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Hi,

I'm trying to run a random intercept, random slope model from the book Latent Growth Curve Modeling by Preacher, Wichman, MacCallum, & Briggs (2008, p.31). All the coefficients, degrees of freedom, chi-square, look the same as the book, but not for RMSEA. The reported RMSEA from the book is 0.07, which I also replicated in LISREL. However, the value in OpenMx is 0.1453412. Does anyone know how that is calculated?

I attached the R script. Thanks in advance.

Mark

degrees of freedom: 14

-2 log likelihood: 11832.83

saturated -2 log likelihood: 11756.92

number of observations: 851

chi-square: 75.90627

p: 1.613149e-10

Information Criteria:

df Penalty Parameters Penalty Sample-Size Adjusted

AIC 47.90627 87.90627 NA

BIC -18.54350 116.38474 97.3305

CFI: 0.9998968

TLI: 0.999742

RMSEA: 0.1453412

According to the source code that I found, the RMSEA in OpenMx is calculated as

sqrt( ( (ChiSquare / deltaDF) - 1) / N )

which is exactly equal to

sqrt( (ChiSquare - deltaDF) / (deltaDF*N) )

where ChiSquare is the chi square value, deltaDF is the change in degrees of freedom from the saturated model to the fitted model (i.e. fitDF - satDF), and N is the number of observations.

Elsewhere, I've seen N replaced by N-1, but in your case (851 vs 850) the difference would be tiny.

I think the difference you're seeing is due to our use of deltaDF. Elsewhere, I've seen the above formulas for RMSEA stated in terms of raw degrees of freedom (fitDF), rather than the change in degrees of freedom (deltaDF). The two versions are exactly equal when the saturated model has zero degrees of freedom (deltaDF = fitDF - satDF = fitDF - 0 = fitDF).

When you plug the numbers you reported into the RMSEA formula assuming the saturated model has zero degrees of freedom, you get RMSEA = 0.07208394 using N, and RMSEA = 0.07212633 using N-1, replicating the results you found reported. If however you assume the saturated model has 10 degrees of freedom (arrived at through trial and error), you get RMSEA = 0.1453412 using N, replicating the results given by OpenMx. It seems that OpenMx thinks your saturated model has 10 degree of freedom. I admit I do not know why the saturated model seems to have 10 degrees of freedom in this case.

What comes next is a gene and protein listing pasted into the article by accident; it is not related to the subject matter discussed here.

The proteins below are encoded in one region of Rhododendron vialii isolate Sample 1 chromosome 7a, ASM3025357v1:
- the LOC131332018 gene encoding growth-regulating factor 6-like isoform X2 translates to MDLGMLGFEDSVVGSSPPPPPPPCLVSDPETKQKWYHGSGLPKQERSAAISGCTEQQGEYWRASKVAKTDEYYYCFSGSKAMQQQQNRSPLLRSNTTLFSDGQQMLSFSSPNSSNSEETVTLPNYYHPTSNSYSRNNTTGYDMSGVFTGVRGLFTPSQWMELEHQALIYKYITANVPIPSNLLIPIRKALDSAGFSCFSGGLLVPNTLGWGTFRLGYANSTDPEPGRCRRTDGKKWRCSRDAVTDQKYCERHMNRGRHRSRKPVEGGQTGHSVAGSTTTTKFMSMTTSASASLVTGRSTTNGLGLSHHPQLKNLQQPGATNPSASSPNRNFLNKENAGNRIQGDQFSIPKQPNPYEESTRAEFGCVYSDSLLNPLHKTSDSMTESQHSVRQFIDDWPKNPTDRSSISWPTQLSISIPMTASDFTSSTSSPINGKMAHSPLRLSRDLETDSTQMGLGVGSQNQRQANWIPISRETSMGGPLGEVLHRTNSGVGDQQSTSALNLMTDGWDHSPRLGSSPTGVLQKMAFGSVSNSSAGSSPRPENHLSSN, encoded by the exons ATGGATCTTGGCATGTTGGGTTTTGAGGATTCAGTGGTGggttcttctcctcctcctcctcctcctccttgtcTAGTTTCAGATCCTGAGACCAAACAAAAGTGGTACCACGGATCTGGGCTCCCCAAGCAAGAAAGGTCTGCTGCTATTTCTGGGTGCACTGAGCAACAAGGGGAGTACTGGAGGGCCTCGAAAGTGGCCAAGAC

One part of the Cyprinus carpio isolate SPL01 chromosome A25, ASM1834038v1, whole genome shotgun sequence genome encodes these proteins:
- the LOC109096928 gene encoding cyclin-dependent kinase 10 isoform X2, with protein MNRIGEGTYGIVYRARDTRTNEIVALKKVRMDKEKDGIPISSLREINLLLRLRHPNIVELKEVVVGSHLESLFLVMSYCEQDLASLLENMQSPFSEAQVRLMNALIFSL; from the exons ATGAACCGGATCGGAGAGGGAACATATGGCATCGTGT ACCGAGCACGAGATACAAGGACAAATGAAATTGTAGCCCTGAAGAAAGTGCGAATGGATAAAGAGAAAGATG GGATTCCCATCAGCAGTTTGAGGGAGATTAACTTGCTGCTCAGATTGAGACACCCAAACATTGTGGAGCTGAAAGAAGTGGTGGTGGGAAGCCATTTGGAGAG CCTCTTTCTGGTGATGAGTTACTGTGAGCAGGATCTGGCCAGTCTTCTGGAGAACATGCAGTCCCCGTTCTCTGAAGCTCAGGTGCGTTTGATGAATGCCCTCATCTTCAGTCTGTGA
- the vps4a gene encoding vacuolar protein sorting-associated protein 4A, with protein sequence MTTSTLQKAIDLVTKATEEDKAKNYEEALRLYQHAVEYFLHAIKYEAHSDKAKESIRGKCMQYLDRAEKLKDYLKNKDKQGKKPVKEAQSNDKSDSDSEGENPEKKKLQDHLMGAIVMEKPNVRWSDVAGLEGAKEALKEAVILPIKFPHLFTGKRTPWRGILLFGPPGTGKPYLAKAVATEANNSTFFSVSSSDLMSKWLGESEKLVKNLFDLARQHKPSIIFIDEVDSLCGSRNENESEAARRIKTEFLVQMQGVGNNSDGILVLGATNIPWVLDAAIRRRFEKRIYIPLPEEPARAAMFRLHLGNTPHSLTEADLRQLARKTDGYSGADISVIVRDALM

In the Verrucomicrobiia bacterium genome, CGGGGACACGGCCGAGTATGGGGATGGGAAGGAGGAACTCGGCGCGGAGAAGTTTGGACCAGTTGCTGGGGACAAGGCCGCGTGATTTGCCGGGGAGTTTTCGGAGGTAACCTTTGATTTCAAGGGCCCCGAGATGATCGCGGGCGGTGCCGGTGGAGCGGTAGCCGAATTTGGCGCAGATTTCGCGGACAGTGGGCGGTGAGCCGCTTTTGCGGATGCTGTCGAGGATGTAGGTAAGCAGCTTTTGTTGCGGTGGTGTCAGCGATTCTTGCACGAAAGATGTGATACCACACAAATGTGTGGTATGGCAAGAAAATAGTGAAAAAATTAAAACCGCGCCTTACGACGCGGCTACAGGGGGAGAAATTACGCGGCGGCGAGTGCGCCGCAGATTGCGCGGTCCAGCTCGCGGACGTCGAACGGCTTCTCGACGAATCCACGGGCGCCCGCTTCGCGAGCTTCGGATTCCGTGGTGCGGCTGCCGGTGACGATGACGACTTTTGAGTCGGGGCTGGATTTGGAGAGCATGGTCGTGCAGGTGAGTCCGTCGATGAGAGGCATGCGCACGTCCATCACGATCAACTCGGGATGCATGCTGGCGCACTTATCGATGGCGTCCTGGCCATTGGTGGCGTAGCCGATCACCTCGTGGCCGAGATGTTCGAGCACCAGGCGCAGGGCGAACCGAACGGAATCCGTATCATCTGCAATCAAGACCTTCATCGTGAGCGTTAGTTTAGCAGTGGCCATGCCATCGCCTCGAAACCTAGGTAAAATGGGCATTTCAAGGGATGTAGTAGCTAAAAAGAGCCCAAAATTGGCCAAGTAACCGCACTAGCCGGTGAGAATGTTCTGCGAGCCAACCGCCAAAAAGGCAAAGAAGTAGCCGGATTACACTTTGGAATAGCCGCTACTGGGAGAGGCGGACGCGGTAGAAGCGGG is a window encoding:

Does anyone else have a clue about this? Is it a bug or a conceptual difference?

It's both a conceptual difference and a bug. I'll explain one and fix the other.

The conceptual difference comes from the way that OpenMx describes raw data, and how that impacts the rest of our calculations. Unlike other SEM software, which always pretends that any data it sees is a covariance matrix and means, OpenMx treats raw data as raw data. This means that your 5 x 5 covariance matrix and means vector have 20 degrees of freedom, but the raw data it comes from has 5 x n degrees of freedom. If you had modeled a raw dataset, your summary would list 4255 observed statistics, 6 estimated parameters and 4249 degrees of freedom in your model, as opposed to the 20/6/14 split you currently have. This can be very cool (for instance, you could include enough definition variables and non-linear effects to surpass 20 parameters, which would be estimable from raw data but not from a covariance matrix), but also means that all of our models would look like they fit really badly if we just assumed that the saturated model had 0 df.